It'll be interesting to see how this works out on the air with Sanchez and play-by-play man Tony Calatayud. As I said to Sanchez, he was always so "earnest" when delivering the news at Channel 7, the pauses and phrases weighed down with such gravity. That actually would be funny as play-by-play. As color, it would be a disaster. Seeing as how he's doing color instead of play-by-play, I'm betting we'll see more of the fired up show-hosting Sanchez rather than the anchorman Sanchez.
Garcia said no matter how this works out this year with Sanchez, the former broadcaster will be part of the FIU program going forward. I'm sure. Sanchez has one son at FIU with another getting ready to enroll. Being on the broadcasts gives him a chance to spend about the perfect amount of time with his college-age kids (perfect for the kids.)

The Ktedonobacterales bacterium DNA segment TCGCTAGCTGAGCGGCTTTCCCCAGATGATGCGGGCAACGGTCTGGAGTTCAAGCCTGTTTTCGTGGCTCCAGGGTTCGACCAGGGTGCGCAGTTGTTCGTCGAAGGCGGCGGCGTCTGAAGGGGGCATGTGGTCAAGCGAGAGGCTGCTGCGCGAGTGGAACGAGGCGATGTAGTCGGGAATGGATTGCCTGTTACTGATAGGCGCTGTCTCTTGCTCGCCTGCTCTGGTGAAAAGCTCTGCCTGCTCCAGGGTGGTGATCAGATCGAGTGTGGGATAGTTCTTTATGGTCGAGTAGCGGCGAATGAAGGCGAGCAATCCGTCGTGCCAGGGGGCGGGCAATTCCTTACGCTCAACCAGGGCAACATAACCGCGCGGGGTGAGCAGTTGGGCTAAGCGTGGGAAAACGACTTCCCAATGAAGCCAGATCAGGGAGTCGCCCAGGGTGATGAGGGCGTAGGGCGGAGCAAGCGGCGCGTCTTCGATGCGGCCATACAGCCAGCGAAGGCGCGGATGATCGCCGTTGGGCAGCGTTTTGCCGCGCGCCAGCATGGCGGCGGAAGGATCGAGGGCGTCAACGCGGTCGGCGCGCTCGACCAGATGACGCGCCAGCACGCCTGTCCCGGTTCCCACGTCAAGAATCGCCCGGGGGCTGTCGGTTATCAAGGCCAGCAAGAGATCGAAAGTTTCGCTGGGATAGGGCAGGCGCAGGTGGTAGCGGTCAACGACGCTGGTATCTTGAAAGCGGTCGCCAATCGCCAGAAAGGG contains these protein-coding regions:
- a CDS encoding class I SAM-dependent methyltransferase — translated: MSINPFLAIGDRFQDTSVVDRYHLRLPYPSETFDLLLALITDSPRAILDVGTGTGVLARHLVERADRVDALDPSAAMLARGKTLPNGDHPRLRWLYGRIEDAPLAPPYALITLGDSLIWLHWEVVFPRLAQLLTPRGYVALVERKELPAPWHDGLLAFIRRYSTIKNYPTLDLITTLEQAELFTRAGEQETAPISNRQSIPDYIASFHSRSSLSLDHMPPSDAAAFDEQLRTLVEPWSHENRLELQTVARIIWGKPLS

I asked Sanchez if he would move back here. He now lives in Atlanta with his wife and a dog that pees on the floor (hence the earlier floor topic). He said from a business standpoint, though he's not chasing on-air jobs now, he insisted, LA, New York and Chicago would be better.
"But the heart says get back to your roots," Sanchez said.
He recalled a recent drive around Miami with someone and how every other streetcorner retained a memory for him -- personal or professional from those years on the crime beat.
"I do think within the next year, I'm probably going to make a move."
Anchoring an extended shift while covering natural disasters or big stories isn't easy, but live sports is an animal that's constantly yapping at a broadcaster's heels like the product of a Marvin Gaye night between a greyhound and a Doberman. Sanchez hasn't done sports before. Some days, it won't be pretty.
But, like those Channel 7 newscasts of yore, it'll never be boring.